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Chris Saxon

Thanks for the question, John.

Asked: March 31, 2021 - 4:48 pm UTC

Last updated: April 01, 2021 - 1:59 pm UTC

Version: 19c

Viewed 100+ times

You Asked

Good Morning,

Strictly from a performance standpoint, if we only have one 24 CPU core production server to support the schemas of totally five different applications, will any one of these options perform significantly better:

1.) Create one non-CDB database that will contain all of the schemas for the applications
2.) Create one CDB database with five PDBs
3.) Create five different non-CDB databases

My educated guess is that all three scenarios will have similar performance the database(s) are tuned properly in all cases.

Thanks,

John

and we said...

Remember that the non-CDB architecture is desupported in 21c. The only (good) reasons for using non-CDB databases is if you're hosting a third-party application not certified on Multitenant or have technical issues moving to PDBs. Either way you want to get these resolved sooner rather than later and move to the CDB architecture.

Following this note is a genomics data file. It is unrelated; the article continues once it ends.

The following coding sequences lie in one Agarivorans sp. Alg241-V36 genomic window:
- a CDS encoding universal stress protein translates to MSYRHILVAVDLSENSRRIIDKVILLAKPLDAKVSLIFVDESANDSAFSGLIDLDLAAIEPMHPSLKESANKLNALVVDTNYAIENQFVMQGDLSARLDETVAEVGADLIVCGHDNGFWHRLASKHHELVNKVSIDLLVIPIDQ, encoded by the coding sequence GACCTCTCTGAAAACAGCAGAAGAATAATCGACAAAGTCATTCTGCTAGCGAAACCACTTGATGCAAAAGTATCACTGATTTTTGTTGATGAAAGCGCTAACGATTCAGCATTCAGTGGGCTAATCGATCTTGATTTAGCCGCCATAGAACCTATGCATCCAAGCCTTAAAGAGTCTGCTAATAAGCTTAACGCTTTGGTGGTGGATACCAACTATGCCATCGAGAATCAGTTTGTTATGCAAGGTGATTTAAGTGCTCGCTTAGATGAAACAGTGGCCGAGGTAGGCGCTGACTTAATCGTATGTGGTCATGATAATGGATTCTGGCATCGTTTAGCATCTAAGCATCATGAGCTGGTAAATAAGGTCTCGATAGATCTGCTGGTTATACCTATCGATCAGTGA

So really your choice should be between:

1.) Create one CDB database with one PDB that will contain all of the schemas for the applications
2.) Create one CDB database with five PDBs

Assuming 24 cores is enough capacity to host all five apps, there should be minimal performance difference between any of the layouts you've suggested.

The advantages of putting them in separate PDBs are:

* You can use lockdown profiles to limit who can do what within each PDB
* You can use the Resource Manager to control how much resource is available to each PDB
* You can relocate an app to another CDB easily should this be desirable/necessary sometime in the future

This assumes that they are independent applications. If they share data or code it'll generally make more sense to place them in separate schemas within one database.

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